Barrett’s Esophagus is a condition where the lining of the esophagus is damaged by stomach acid and is replaced by tissue similar to that which is found in the stomach. The exact cause of Barrett’s Esophagus is unknown, but it is commonly seen in people with gastroesophageal reflux disease, or GERD. Reflux occurs when the contents of the stomach rises into the esophagus, which may cause heartburn or indigestion. Occasional reflux is common, but for those who experience this sensation more than twice a week, a diagnosis of GERD is made. Within this population, Barrett’s Esophagus affects about 1% of Americans, or about 700,000 adults (1), and it may progress into esophageal adenocarcinoma, a deadly form of cancer of the esophagus. Barrett’s Esophagus does not cause any signs or symptoms, so it is important for individuals suffering from chronic reflux (GERD) to visit their doctor for an endoscopy and biopsy of the esophageal tissue regularly. Although cancer diagnosis is rare, most diagnoses are made late stage when treatment is ineffective. Early detection of precancerous cells (dysplasia) may prevent the development of esophageal cancer (2).
Individuals with the following characteristics are at higher risk for developing Barrett’s Esophagus:
• Diagnosed with GERD, or experiencing constant reflux
• Heavy alcohol and tobacco use
• Older age
• Being male
• Being Caucasian
• Consuming a poor diet (3, 4).
A study published in the American Journal of Gastroenterology found that diets high in antioxidants such as Vitamin C, E, and beta-carotene are related with a reduced risk for Barrett’s Esophagus. Consuming a diet high in fruits and vegetables, versus the typical Western Diet of processed foods, showed the greatest reduction in risk. It is important to note that similar results were not found in individuals who took supplements. It is theorized that there are other compounds in whole fruits and vegetables with beneficial, anti-cancer properties. Parallel findings were also discovered in a study completed by the National Institute of Health; Individuals consuming low amounts of raw fruits and vegetables were associated with a greater risk of developing cancer associated with Barrett’s Esophagus (5, 6).
Prevention and Recommendations
An effort to minimize acid reflux may reduce the risk of progression to Barrett’s Esophagus. The following is a list of various lifestyle changes that can be made to decrease this likelihood:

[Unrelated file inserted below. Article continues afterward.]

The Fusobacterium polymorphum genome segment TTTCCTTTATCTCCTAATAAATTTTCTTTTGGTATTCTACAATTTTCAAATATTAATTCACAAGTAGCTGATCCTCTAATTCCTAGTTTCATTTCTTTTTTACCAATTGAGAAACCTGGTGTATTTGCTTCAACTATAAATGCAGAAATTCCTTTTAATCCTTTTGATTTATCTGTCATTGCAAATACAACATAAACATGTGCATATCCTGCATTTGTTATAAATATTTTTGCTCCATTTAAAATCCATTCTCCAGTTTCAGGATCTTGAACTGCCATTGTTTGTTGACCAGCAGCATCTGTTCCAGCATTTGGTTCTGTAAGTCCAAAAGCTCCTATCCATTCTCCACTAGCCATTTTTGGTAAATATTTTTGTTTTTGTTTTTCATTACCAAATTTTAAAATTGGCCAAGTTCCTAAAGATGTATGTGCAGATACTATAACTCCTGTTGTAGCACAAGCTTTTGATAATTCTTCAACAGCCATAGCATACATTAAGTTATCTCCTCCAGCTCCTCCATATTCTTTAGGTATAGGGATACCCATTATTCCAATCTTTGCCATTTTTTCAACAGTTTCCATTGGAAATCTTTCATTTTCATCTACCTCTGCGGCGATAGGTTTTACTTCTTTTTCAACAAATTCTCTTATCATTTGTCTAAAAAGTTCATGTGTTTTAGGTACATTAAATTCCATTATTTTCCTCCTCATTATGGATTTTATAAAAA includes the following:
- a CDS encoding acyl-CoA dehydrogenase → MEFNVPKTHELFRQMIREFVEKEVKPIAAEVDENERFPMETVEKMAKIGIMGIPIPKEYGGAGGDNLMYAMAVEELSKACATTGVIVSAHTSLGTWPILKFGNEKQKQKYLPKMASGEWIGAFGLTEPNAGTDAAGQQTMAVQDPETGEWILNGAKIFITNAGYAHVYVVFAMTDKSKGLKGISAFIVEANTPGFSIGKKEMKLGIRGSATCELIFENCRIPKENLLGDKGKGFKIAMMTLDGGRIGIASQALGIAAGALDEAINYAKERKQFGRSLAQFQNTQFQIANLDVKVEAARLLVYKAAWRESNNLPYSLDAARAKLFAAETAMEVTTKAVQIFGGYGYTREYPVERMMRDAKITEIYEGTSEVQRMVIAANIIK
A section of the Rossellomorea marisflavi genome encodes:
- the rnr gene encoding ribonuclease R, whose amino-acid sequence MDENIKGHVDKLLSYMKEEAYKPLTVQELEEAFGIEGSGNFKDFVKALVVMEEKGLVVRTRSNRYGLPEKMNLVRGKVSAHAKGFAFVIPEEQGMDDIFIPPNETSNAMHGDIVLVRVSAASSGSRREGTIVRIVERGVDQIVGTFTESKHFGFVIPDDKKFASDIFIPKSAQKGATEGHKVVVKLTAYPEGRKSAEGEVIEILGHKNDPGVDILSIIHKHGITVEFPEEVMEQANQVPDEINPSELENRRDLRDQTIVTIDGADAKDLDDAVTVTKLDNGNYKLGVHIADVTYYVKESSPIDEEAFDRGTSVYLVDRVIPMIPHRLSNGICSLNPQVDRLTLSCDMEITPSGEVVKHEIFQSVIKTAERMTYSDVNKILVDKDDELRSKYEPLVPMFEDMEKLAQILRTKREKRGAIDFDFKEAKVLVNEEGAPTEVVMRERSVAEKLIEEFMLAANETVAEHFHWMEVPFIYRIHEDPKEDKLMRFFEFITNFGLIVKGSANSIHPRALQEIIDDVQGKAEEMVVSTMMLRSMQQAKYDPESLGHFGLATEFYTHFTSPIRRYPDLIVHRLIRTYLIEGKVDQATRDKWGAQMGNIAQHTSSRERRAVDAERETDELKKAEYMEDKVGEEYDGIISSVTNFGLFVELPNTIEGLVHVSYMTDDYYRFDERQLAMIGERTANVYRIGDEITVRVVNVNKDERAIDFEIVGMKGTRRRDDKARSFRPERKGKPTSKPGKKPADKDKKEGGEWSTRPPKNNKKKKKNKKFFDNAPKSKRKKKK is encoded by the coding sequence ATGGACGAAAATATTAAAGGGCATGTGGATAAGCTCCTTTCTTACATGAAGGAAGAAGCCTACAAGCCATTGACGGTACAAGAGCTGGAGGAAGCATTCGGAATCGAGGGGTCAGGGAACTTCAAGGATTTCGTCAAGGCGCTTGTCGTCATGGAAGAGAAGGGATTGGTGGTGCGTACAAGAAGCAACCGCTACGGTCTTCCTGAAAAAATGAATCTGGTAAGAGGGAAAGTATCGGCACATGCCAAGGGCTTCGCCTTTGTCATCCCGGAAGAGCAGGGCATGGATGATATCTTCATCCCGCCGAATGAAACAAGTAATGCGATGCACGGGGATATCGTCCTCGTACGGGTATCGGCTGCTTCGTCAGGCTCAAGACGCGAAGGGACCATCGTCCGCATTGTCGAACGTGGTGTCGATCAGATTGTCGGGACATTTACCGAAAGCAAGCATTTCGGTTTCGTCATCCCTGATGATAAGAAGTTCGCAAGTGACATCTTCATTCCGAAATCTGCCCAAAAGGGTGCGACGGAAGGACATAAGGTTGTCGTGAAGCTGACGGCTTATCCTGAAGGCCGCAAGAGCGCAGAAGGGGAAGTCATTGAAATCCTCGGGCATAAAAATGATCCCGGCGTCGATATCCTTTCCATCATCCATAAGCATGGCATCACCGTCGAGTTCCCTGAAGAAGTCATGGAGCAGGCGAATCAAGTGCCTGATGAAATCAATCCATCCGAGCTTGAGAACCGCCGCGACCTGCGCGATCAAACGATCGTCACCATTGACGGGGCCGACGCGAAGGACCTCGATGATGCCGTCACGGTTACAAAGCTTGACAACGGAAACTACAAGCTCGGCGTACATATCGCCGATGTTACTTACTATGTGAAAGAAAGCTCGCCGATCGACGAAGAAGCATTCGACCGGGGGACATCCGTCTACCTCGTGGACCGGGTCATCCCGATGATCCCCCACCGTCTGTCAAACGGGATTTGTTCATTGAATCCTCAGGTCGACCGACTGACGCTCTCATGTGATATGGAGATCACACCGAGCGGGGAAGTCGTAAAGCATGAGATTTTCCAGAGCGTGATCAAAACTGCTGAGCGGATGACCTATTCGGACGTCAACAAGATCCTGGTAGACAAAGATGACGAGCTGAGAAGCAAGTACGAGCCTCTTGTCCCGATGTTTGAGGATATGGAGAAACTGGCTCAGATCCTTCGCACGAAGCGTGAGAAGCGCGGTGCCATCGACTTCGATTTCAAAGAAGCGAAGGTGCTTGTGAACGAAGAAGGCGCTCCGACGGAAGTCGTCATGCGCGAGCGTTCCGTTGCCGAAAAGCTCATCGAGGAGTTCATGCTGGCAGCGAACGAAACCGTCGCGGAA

• Smoking is strongly associated with cancer of the esophagus and can contribute to the esophageal cancer related to Barrett’s Esophagus.
Drink in Moderation
• Alcohol relaxes the mechanism that prevents stomach contents from entering the esophagus.
• Avoid lying down three hours following meals.
• Sleep with your head elevated to prevent acid from rising into the esophagus.
• Loosing weight improves GERD symptoms, as well as reduces the risk for both Barrett’s Esophagus and the development of cancer.
• Eat a low-fat diet, as high fat meals take longer to digest thereby increasing the risk for acid to rise.
• Consume small, frequent meals.
• Increase daily intake of raw fruits and vegetables, especially those high in antioxidants.
• Reduce caffeine intake to 2 – 3 cups per day. Caffeine, similar to alcohol, relaxes the mechanism in the esophagus that prevents acid to rise.
• Foods such as chocolate, spicy foods, and peppermint have also been show to aggravate reflux and should be avoided as necessary (1, 7, 8).
1. Dunbar, K. (2009, April 21). Barrett's Esophagus. Retrieved March 30, 2012, from John Hopkin's Pathology: http://apps.pathology.jhu.edu/blogs/barretts/?p=48
2. Locke, G., & Rich, J. (2008, July 1). Barrett's Esophagus. Retrieved March 30, 2012, from National Institute of Digestive Diseases Information Clearlinghouse: http://digestive.niddk.nih.gov/ddiseases/pubs/barretts/
3. National Cancer Institute. (2011, December 23). Esophageal Cancer Treatment. Retrieved March 30, 2013, from National Cancer Institute at the National Institute of Health: http://www.cancer.gov/cancertopics/pdq/treatment/esophageal/Patient
4. The Cleveland Clinic Foundation. (2009). Barrett's Esophagus. Retrieved March 30, 2012, from Cleveland Clinic: http://my.clevelandclinic.org/disorders/barretts_esophagus/hic_barrett%27s_esophagus.aspx
5. Tufts University. (2008). Antioxidants from Produce May Protect Esophagus. Tufts University. Boston, MA: Tufts University Health and Nutrition Newsletter.
6. Brown, L., Swanson, C., Gridley, G., Swanson, G., Shoenberg, J., Greenberg, R., et al. (1994). Adenocarcinoma of the Esophagus: Role of Obesity and Diet. Journal of the National Cancer Institute , 87 (2), 104-109.
7. Clark, G., Smyrk, T., Mirvish, S., Anselmino, M., Yamashita, Y., Hinder, R., et al. (1993). Effect of Gastroduodenal Juice and Dietary Fat on the Development of Barrett's Esophagus and Esophageal Neoplasia. 1 (3), 252-261.
8. Academy of Nutrition and Dietetics. (2012). Nutrition Therapy for Gastroesophageal Reflux Disease. Nutrition Care Manual . Chicago, IL.
About the Author
Stephanie Wilson is a senior nutrition major at Rochester Institute of Technology. This May she will graduate from RIT and begin her Dietetic Internship at California Polytechnic in San Luis Obsipo. Stephanie proudly describes herself as a marathoner, foodie, musician, and blogger at OntheRoadtoRD.com. She hopes to one day follow in Carol’s footsteps and become a private practice dietitian and share her love of both nutrition and exercise with the public!